Barry Bearak has described the Siachen Glacier as “a place where rifles must be thawed and machine guns primed with boiling water. Here a relay is setup to exchange frozen rifles with defrosted ones .” This aptly sums up the chilling weather conditions prevailing on this Himalayan glacier. Soldiers are bound to suffer from hypothermia, frostbite and chilblains. This could be during the time when a routine
    patrol loses its way due to a sudden unforeseen blizzard or during active operations when the call of duty prevents a soldier from changing his socks or replacing damaged gloves. The soldier’s own sweat can become his enemy as it becomes ice in his gloves and shoes and
    frostbite takes its toll on his extremities. Clothing is designed in a manner that it protects the soldier from cold and prevents excessive sweating through proper control of ventilation . The clothing is multilayered (airspace not exceeding 0.9 cm) so that it traps the air
    and works on the principle of the traditional quilt. It is waterproof and there is an inner water vapour barrier to prevent the diffusion of water vapour into clothing from skin.


    Injuries due to Non Enemy Action (NEA):

    Crevasses are caused where the glaciers take turns on their outer sides and movement of glaciers. These crevasses have hard icicles formation at their bottom capable of piercing through the body like a spear and low temperatures of minus 200 degrees and below. Many
    a soldier has lost his life in them due to hypothermia. Those who are rescued due to abnormally heroic actions have severe spinal cord injuries due to the icicles. The second major cause of injuries is avalanches. The camps have therefore to be sited taking into account avalanche risk which often may compromise tactical requirement. The third cause of injuries is fire. A little bit of carelessness while lighting the fire for the cookhouse or the candle or the bukhari to keep one warm can lead to a massive catastrophe. The entire post can get wiped
    out as the winds ensure that the fire spreads rapidly and involves all the posts.


    Carbon Monoxide Poisoning :

    Carbon monoxide is a colourless, odourless gas. Cases of poisoning can take place when one lights the bukhari at night in a closed space like a fibreglass hut and goes to sleep. This is particularly dangerous because the symptoms are not immediately apparent. The men inside the tent or the hut will be found dead in the morning in case of severe carbon monoxide poisoning. Orders on the glacier are that regardless of the cold all heating devices will be put off prior to sleeping in any closed space. Lives are lost when these instructions are violated.



    Nutrition :

    All soldiers lose upto 5-10 kilograms of weight during their 3–4 months tenure on the glacier. This is because the body requires more calories in the extreme cold climate to maintain the basal metabolic rate. The calorie requirement could be as high as 4000-5000 K calories per day. A high fibre, high carbohydrate, low salt diet is recommended for such areas. Troops are given special rations that cater to the above requirement. It is ensured that this is tailormade as per the ethnic and cultural requirements of the deployed soldiers. The troops are given chikki, precooked dal, chapatti, egg, vegetable, rice, etc. These special foods have been developed by the Defence Food Research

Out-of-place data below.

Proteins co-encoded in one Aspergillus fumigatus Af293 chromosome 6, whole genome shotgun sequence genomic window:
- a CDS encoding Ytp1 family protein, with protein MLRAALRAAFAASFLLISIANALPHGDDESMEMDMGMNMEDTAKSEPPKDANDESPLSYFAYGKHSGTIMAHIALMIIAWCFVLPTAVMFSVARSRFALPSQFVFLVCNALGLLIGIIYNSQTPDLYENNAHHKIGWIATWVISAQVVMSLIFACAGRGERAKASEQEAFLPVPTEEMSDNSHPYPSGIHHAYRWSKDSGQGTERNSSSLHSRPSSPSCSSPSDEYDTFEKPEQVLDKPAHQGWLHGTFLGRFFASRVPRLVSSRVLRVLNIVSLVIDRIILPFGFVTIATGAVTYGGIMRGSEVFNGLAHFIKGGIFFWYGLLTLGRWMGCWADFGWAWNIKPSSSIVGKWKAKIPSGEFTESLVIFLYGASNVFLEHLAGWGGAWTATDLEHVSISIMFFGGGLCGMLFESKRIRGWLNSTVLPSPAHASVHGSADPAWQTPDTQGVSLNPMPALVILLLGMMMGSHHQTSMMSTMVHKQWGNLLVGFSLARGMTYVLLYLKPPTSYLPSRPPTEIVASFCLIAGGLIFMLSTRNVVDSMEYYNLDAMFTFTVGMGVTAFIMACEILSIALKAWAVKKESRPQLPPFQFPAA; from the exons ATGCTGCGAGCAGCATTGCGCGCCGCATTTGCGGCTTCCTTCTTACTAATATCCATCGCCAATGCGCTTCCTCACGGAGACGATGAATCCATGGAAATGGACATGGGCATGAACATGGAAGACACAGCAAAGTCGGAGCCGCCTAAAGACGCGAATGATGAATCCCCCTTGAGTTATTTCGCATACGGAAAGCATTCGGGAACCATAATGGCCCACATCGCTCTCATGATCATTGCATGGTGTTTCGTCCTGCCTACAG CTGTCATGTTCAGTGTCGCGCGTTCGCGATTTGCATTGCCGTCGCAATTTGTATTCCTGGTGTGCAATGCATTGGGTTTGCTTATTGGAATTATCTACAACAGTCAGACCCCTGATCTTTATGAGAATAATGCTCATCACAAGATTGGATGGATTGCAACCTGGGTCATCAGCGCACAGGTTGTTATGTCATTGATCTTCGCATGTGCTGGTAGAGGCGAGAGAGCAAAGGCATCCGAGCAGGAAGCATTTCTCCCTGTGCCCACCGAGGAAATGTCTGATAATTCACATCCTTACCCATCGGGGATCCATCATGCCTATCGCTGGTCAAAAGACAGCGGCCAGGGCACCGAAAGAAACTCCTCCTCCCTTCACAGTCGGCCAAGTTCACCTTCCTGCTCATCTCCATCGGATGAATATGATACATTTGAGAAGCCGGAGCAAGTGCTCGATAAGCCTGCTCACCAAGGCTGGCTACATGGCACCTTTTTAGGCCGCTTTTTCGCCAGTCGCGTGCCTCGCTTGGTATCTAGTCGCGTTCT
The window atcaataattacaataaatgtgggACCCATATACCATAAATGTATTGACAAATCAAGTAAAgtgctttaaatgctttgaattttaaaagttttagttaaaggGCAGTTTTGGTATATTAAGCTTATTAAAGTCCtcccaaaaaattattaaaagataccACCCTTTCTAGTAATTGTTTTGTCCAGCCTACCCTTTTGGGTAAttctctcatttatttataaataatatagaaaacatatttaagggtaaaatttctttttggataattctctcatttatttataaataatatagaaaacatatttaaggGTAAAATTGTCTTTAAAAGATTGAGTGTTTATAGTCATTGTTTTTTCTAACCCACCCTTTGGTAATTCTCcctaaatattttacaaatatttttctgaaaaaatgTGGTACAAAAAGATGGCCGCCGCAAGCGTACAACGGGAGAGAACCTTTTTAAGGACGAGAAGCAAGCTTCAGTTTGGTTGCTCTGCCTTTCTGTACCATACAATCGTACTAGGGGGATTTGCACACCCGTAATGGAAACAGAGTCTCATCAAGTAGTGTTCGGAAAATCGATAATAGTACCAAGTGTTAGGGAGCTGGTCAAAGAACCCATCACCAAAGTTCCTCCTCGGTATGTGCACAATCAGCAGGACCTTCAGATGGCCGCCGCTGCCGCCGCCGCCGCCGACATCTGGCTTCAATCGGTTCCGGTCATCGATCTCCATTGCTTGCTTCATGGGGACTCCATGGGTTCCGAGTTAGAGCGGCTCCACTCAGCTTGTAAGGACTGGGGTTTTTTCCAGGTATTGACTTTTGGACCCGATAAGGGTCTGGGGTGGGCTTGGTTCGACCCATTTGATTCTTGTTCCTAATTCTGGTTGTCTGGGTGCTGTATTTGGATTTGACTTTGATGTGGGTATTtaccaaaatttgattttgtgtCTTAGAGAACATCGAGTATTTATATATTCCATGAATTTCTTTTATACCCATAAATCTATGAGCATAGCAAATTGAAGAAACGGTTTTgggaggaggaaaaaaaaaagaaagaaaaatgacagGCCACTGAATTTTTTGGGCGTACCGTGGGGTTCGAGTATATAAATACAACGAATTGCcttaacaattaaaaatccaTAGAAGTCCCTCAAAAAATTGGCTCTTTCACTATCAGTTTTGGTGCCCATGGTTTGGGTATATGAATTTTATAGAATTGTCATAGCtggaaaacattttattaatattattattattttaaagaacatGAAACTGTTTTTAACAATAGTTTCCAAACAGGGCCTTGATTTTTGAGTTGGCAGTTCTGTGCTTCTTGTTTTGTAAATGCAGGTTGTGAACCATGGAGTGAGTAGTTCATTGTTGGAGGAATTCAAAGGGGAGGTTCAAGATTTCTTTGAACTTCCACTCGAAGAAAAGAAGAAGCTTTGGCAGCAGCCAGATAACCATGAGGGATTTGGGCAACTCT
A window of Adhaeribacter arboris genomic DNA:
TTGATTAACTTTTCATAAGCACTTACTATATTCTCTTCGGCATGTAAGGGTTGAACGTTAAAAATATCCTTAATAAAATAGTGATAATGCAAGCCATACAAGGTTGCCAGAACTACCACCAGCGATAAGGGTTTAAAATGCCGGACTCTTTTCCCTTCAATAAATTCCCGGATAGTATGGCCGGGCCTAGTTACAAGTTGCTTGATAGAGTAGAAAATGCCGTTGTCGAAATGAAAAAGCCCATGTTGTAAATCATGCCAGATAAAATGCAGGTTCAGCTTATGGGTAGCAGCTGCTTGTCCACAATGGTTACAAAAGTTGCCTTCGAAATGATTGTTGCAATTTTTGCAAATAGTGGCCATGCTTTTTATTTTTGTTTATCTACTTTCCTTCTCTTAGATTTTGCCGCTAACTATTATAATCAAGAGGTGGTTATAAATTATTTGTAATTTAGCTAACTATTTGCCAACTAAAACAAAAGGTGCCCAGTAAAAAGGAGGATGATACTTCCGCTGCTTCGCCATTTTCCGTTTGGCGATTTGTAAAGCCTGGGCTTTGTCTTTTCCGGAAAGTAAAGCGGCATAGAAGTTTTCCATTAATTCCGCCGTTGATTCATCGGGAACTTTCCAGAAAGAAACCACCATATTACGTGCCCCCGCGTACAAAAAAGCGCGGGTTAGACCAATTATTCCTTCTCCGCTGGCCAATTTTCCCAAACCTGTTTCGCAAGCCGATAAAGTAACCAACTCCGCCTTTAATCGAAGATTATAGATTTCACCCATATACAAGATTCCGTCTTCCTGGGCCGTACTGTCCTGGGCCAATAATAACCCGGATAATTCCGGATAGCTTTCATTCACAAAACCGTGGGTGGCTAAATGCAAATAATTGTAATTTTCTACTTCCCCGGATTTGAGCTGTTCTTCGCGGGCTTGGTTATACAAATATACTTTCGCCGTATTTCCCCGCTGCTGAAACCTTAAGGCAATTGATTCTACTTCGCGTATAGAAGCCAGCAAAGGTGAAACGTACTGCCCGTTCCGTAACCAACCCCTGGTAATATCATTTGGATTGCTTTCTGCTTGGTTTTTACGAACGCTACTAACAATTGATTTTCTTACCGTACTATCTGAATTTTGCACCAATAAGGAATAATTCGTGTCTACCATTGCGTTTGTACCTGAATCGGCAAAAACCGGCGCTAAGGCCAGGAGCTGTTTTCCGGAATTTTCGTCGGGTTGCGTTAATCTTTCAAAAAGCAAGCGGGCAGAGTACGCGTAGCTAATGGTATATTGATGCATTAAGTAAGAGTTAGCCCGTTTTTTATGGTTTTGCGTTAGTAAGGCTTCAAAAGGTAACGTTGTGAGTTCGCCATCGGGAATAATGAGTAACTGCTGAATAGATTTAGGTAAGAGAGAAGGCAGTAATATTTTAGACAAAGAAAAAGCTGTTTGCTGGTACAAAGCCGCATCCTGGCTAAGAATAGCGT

Laboratory (DFRL) Mysore especially for soldiers deployed on the glacier. It caters to the fact that as the boiling point of water becomes extremely low at such altitudes, cooking in normal utensils would not help. It may not be possible to use a pressure cooker at these
    locations. So these precooked foods require to be heated for a short time only in normal vessels for the food to be fit for consumption. Despite this, certain posts are in such forward localities that cooking is just not possible due to high wind speed. These soldiers have their meals airlifted from the lower locations. Anorexia at high altitude coupled with the monotony of tinned food with fresh vegetable being an occasional luxury ensures that despite the best of efforts the soldiers lose weight. To ensure that the food requirements are met as per the
    cultural factors, the Indian Army ensures that the bulk of the troops employed in an area come from similar background. A lot of water is to be consumed to avoid dehydration. Under snow conditions, water is always available, through the melting of snow but the limiting factor
    remains fuel, as the same has to be airdropped or carried manually to forward posts, where air effort is not possible due to enemy action. The procedure followed is to teach the men to conserve fuel. To melt ice over a stove the men start with enough water to cover the bottom of the utensil. When this has melted only then small quantities of more snow are added. Alternatively, the utensil is laced with half a bottle of water after filling it with ice or packed snow.


    Disposal of Human Waste :